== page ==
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It happens to all of us. You are walking across the living room, so intent on making it to the other side, you fail to recognize all your surroundings. A big mahogany coffee table stands in your way. You see it right before you crash and quickly sidestep. You aren’t fast enough. You end up catching the edge of your toe on the table and instantaneously let out a squeal. Ouch! Pain shoots up your leg, tears form in your eyes and you start to hop in place, grasping your foot.
"Jamming" or "Stubbing" a toe is a very common injury and although it is often nothing to worry about, there are several things to keep in mind in the days that follow an injury.
Jamming your toe, by hitting it against a hard object, kicks the body’s immune system into high gear. Blood is rushed to the site of the injury and the toe becomes enflamed. This inflammation can temporarily make the toe difficult to move. This effect is referred to as “function laesa”, which just means loss of function. If your toe continues to swell, try taking a NSAID (non-steroidal anti-inflammatory drug) like Ibuprofen to both help with the pain and take down inflammation. Also, remember to RICE: rest, ice, compress and elevate.
Ingrown Toenail: Ingrown toenails are easily diagnosed by curving of the edge of the nail into the skin and causing inflammation, redness and significant pain. Ingrowns are caused by a variety of things- including incorrect nail trimming, tight shoes or just an inherited tendency for the nails to curve. However, if the toenail was broken during the impact of hitting your toe, it becomes much more likely that you develop an ingrown toenail. If you start to experience these symptoms, it often helps to soak your foot in warm water and Epsom salt. If your pain continues to increase it is a good idea to have these ingrowns removed by a doctor.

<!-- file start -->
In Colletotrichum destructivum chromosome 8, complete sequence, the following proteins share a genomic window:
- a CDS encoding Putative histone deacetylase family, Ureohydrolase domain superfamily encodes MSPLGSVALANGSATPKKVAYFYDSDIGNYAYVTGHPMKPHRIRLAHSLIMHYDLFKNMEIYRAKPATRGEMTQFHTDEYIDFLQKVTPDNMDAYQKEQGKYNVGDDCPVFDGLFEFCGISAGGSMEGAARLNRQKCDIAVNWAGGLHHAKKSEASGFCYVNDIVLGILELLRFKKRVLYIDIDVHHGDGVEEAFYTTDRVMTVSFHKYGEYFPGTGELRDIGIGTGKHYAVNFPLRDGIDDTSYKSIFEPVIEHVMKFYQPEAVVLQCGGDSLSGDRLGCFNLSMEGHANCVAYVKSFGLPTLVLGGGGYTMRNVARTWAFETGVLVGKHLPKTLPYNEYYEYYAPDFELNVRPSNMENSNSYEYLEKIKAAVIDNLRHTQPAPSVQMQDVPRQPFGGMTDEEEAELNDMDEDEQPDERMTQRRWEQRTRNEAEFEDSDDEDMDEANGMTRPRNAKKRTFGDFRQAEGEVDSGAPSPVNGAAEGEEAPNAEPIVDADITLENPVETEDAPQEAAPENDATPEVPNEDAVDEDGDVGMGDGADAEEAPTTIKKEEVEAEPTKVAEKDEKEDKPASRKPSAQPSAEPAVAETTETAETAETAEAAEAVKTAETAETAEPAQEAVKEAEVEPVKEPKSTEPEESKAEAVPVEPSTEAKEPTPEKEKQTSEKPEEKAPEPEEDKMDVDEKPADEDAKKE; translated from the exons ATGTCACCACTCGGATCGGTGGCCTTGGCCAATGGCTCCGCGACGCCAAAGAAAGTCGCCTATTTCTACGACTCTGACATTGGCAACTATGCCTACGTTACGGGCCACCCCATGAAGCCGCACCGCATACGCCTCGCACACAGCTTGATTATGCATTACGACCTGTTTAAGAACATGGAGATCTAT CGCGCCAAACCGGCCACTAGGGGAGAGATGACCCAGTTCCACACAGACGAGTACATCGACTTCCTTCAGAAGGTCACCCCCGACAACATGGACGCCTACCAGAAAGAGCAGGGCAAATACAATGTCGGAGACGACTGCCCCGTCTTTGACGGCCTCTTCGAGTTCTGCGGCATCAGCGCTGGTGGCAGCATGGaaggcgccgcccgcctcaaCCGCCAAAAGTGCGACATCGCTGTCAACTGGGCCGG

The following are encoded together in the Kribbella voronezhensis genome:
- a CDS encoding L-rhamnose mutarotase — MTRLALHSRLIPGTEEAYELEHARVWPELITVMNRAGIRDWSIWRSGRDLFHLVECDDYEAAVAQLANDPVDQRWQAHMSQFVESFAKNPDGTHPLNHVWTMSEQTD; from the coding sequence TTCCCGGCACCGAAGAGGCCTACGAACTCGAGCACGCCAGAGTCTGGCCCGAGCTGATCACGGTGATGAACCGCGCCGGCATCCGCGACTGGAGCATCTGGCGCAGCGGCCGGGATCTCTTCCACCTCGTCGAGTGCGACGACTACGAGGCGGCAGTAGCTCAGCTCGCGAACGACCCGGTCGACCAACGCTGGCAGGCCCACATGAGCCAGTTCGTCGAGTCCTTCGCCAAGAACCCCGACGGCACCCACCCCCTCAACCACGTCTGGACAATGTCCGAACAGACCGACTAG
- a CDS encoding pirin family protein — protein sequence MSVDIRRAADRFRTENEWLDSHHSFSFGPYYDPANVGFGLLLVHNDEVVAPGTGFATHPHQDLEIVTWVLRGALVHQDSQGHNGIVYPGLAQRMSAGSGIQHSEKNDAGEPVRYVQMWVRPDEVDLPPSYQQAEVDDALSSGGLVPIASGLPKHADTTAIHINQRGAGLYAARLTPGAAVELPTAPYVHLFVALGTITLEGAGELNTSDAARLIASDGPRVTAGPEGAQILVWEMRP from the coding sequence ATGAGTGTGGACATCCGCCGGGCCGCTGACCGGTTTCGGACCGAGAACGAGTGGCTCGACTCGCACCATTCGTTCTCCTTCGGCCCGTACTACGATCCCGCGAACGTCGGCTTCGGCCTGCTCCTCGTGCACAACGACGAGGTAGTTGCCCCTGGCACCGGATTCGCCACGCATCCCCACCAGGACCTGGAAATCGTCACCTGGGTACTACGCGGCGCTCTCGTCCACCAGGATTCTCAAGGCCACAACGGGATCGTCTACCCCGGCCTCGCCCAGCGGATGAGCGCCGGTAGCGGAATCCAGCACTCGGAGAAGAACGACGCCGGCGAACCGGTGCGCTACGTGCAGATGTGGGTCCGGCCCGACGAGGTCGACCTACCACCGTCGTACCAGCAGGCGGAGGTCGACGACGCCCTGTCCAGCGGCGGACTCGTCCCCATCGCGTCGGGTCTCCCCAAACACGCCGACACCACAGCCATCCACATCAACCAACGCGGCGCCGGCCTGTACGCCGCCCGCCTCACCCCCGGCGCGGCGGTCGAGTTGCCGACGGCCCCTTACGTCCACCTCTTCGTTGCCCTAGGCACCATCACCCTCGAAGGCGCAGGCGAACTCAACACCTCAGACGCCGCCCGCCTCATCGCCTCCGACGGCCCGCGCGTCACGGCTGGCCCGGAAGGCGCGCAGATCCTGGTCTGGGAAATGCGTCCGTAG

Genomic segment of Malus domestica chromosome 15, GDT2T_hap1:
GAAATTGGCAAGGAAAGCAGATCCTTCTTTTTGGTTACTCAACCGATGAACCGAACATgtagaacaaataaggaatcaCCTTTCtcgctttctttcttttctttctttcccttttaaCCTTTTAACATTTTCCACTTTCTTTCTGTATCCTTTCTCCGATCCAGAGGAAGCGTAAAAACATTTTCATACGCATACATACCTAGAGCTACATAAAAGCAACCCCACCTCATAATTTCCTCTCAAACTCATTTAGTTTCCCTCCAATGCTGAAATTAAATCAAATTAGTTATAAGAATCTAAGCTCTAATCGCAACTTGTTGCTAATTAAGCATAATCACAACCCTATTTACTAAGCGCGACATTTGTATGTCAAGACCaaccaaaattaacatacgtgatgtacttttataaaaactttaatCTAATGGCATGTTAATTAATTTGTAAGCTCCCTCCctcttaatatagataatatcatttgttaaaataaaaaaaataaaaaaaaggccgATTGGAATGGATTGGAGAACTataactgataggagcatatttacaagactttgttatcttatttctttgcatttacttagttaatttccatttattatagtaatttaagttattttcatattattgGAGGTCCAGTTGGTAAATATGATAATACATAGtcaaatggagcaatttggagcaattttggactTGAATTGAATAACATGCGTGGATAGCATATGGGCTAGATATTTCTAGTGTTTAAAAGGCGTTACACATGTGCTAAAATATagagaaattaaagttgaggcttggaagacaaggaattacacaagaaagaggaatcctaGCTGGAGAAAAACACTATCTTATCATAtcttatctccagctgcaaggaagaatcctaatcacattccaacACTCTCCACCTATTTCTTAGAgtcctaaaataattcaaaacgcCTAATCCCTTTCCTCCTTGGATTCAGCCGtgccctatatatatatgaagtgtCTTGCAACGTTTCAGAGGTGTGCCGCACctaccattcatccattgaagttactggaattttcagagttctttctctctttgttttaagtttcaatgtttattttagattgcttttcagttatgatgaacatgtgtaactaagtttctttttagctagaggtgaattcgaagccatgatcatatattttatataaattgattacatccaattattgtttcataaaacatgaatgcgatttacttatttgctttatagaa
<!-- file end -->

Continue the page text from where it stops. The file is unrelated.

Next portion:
Bruising to the toenail: A hematoma, or bruising to the nail, can cause pressure and pain. If the pressure is bothering you, we recommend you come in to have it drained by puncturing the nail. As the blood and fluids drain out, the pressure will be alleviated and the pain will often resolve in a day (full healing may take up to two weeks). If the pain is minimal, however, treatment is not necessary. The toenail will be stained, and it may take several months for the bruise to grow out (Nails just grow that slowly!) For most individuals, the nail becomes pain free in a short period of time and becomes less problematic.
Puffy base of toenail: This is caused when the base of the toenail is damaged after it was jammed into the nail bed. Usually no treatment (except protection from further injury) is necessary. Sometimes the nail will fall off over the next couple of weeks. However, if the pain and swelling are severe, come in to get your toe drained to alleviate the pressure and allow healing with minimal pain. Patience is the key to this injury. If your toenail falls off, try wearing Crocs, diabetic shoes, or shoes with a protective toe box to prevent further painful injury.
Fractured toe: Sometimes when you hit your toe really hard, it’s not just jammed, it’s broken. If you think you may have a broken toe, the best option is to have a doctor look at it and test for fractures.
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